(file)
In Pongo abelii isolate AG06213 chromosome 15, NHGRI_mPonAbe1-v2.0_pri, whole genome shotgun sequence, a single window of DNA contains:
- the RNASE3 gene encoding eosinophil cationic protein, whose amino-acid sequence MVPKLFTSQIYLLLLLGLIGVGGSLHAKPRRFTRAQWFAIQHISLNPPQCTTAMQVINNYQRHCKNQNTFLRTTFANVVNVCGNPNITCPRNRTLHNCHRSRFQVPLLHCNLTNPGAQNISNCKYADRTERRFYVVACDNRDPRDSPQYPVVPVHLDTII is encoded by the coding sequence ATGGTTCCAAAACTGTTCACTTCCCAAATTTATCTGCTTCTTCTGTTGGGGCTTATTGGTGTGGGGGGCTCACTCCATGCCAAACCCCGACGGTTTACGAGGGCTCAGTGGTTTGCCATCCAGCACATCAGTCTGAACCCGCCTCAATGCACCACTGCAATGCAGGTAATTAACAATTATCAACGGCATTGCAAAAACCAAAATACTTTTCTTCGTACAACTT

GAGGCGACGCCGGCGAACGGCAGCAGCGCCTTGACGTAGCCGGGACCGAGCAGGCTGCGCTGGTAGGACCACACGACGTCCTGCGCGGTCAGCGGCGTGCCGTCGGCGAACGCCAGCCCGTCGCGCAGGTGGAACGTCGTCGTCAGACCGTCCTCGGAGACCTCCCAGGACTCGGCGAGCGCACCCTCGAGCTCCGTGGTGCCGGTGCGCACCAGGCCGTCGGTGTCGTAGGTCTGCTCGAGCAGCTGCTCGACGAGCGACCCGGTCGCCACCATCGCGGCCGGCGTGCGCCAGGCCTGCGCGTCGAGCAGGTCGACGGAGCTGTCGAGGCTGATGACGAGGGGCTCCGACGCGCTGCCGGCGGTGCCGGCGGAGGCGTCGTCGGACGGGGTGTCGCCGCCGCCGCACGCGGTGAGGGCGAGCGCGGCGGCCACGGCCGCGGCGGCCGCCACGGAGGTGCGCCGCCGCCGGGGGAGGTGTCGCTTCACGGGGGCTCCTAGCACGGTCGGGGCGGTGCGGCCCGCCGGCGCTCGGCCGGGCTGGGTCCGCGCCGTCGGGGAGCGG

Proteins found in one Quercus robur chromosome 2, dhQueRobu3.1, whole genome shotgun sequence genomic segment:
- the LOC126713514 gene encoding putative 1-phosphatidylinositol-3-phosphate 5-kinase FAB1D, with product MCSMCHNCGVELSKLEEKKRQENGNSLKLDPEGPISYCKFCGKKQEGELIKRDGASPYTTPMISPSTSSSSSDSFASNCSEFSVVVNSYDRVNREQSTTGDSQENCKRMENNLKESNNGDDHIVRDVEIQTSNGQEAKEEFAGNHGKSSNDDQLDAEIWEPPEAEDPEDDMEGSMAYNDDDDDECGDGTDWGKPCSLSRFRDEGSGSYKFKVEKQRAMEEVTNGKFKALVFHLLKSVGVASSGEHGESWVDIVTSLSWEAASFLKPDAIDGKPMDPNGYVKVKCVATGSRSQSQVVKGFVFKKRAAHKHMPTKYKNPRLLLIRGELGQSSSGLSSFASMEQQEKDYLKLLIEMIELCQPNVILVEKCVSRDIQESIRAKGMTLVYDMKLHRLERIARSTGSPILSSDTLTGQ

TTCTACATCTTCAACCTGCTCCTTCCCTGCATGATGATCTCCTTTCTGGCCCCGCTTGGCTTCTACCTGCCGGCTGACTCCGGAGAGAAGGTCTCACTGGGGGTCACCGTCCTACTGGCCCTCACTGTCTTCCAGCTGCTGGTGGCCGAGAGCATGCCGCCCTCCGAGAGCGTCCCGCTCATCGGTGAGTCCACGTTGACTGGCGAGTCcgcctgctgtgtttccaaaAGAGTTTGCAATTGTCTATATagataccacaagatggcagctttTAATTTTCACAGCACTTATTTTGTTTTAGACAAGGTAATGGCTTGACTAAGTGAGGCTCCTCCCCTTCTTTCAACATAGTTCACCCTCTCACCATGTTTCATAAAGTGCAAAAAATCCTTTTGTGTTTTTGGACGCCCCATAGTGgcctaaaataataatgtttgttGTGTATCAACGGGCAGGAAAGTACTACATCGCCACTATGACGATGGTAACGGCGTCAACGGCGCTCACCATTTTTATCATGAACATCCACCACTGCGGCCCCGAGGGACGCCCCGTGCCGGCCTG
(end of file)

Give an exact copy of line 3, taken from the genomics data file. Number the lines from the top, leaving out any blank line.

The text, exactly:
GAGGCGACGCCGGCGAACGGCAGCAGCGCCTTGACGTAGCCGGGACCGAGCAGGCTGCGCTGGTAGGACCACACGACGTCCTGCGCGGTCAGCGGCGTGCCGTCGGCGAACGCCAGCCCGTCGCGCAGGTGGAACGTCGTCGTCAGACCGTCCTCGGAGACCTCCCAGGACTCGGCGAGCGCACCCTCGAGCTCCGTGGTGCCGGTGCGCACCAGGCCGTCGGTGTCGTAGGTCTGCTCGAGCAGCTGCTCGACGAGCGACCCGGTCGCCACCATCGCGGCCGGCGTGCGCCAGGCCTGCGCGTCGAGCAGGTCGACGGAGCTGTCGAGGCTGATGACGAGGGGCTCCGACGCGCTGCCGGCGGTGCCGGCGGAGGCGTCGTCGGACGGGGTGTCGCCGCCGCCGCACGCGGTGAGGGCGAGCGCGGCGGCCACGGCCGCGGCGGCCGCCACGGAGGTGCGCCGCCGCCGGGGGAGGTGTCGCTTCACGGGGGCTCCTAGCACGGTCGGGGCGGTGCGGCCCGCCGGCGCTCGGCCGGGCTGGGTCCGCGCCGTCGGGGAGCGG